Nancy Ambrosiano, Los Alamos National Laboratory | February 24, 2021
The Beaufort Sea, the Arctic Ocean’s largest freshwater reservoir, has increased its freshwater content by 40 percent over the last two decades, putting global climate patterns at risk. A rapid release of this freshwater into the Atlantic Ocean could wreak havoc on the delicate climate balance that dictates global climate, as reported in the journal Nature Communications.
“A freshwater release of this size into the subpolar North Atlantic could impact a critical circulation pattern, called the Atlantic Meridional Overturning Circulation, which has a significant influence on northern-hemisphere climate,” said Wilbert Weijer, a Los Alamos National Laboratory author on the project.
A joint modeling study by Los Alamos researchers and collaborators from the University of Washington and NOAA dove into the mechanics surrounding this scenario. The team initially studied a previous release event that occurred between 1983 and 1995, and using virtual dye tracers and numerical modeling, the researchers simulated the ocean circulation and followed the spread of the freshwater release.
“People have already spent a lot of time studying why the Beaufort Sea freshwater has gotten so high in the past few decades,” said lead author Jiaxu Zhang, who began the work during her post-doctoral fellowship at Los Alamos National Laboratory in the Center for Nonlinear Studies. She is now at UW’s Cooperative Institute for Climate, Ocean and Ecosystem Studies. “But they rarely care where the freshwater goes, and we think that’s a much more important problem.”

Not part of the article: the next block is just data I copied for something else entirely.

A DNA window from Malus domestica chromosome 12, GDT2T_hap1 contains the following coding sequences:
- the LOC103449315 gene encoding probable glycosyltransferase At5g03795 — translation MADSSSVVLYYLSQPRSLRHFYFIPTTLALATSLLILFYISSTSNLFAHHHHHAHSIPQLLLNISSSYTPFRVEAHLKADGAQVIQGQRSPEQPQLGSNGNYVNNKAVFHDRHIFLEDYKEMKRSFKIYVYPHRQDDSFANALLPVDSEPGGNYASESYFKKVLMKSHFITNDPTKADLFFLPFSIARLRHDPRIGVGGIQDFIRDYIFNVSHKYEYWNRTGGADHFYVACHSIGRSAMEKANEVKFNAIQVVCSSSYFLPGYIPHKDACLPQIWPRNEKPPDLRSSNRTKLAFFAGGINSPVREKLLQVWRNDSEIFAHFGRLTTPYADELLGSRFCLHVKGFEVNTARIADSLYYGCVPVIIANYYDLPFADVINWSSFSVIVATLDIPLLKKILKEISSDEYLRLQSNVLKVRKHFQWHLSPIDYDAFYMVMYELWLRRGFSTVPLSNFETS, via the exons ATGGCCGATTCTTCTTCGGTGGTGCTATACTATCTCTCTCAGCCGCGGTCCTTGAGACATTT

The study was the most detailed and sophisticated of its kind, lending numerical insights into the decrease of salinity in specific ocean areas as well as the routes of freshwater release. The experiment unexpectedly showed that most of the freshwater reaches the North Atlantic (the Labrador Sea) through a narrow set of passages between Canada and Greenland, called the Canadian Archipelago.
The traditional view had mostly considered liquid freshwater transport in the form of sea ice via the Fram Strait (a passage between Greenland and Svalbard). The freshwater release was shown to significantly reduce the salinities in the Labrador Sea—a freshening of 0.2 practical salinity units (psu) on the western shelves and 0.4 psu locally in the Labrador Current.
However, the modeled release was based on freshwater volumes of the past, from the 1990s. Now, that volume is significantly greater, more than 23,300 cubic kilometers, owing to an unusually persistent circulation pattern called the Beaufort Gyre and to unprecedented sea ice decline. If this very large volume of freshwater is released into the North Atlantic, the impacts could be correspondingly very large as well. The exact impact is still unknown. “Our study of the previous release event offers a picture into the potential impacts of a future, larger release,” Weijer said.
The model used in the study was also partly developed at Los Alamos. It is the Energy Exascale Earth System Model version 0 (E3SMv0), which incorporates LANL’s Parallel Ocean Program (POP) and its powerful sea ice model, CICE.
“This work is a great example of Los Alamos’s innovative ocean modeling approaches; and it also demonstrates the Laboratory’s leadership in high-latitude climate science through projects such as the High-Latitude Application and Testing of Earth Systems Models (HiLAT-RASM),” Weijer said.
The research was funded by the U.S. DOE Office of Science, a LANL LDRD award, a CNLS postdoc fellowship award, and the NOAA.